Crédit Agricole, the sixth largest bank in the world, puts its money where its principles are in its recently released social and environmental policies. In keeping with its stated policy of supporting projects that are “sustainably vitalizing,” the bank’s policies prohibit funding energy projects that rely heavily on unsustainable fuels.

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Competing in the Age of Omnichannel Retailing

Recent technology advances in mobile computing and augmented reality are blurring the boundaries between traditional and Internet retailing, enabling retailers to interact with consumers through multiple touch points and expose them to a rich blend of offline sensory information and online content. In response to these changes, retailers and their supply-chain partners will need to rethink their competitive strategies.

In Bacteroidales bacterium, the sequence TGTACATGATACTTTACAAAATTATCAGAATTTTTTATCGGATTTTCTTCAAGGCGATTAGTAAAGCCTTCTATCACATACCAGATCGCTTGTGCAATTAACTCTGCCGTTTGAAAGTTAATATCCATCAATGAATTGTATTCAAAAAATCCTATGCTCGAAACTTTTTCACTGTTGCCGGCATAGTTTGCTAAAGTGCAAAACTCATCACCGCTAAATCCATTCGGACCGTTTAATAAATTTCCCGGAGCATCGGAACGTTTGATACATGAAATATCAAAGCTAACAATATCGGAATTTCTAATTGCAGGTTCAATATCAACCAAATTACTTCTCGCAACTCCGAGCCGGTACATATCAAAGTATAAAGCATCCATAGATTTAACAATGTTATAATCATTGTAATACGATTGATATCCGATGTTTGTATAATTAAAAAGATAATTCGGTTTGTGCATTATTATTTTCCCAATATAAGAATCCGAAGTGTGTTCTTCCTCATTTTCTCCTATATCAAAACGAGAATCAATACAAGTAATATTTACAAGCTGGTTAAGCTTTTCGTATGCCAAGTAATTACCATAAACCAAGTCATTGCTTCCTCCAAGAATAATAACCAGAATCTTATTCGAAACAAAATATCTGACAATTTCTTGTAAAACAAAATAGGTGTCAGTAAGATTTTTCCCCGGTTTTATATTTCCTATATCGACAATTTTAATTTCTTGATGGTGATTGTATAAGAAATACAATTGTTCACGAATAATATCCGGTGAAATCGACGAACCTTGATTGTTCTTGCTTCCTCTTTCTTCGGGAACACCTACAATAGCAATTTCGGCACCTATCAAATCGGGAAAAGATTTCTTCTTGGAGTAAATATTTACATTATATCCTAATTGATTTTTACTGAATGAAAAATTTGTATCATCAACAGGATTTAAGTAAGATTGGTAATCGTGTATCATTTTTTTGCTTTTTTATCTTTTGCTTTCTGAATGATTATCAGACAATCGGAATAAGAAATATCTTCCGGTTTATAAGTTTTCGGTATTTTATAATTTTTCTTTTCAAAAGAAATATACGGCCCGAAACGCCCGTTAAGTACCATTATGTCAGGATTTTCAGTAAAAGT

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A View from the Peak: Balancing Our Carbon Budget

Earlier this year, the financial services company HSBC came out with a report in which their analysts calculated that taking climate change seriously could cut share prices of major oil companies by up to 60%. That report, Peak Planet: The next upswing for the climate agenda, held some sobering news for business. Now that it has been made freely available on the company’s website, executives concerned with managing risks may want to read it.

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How Analytics Can Transform Business Models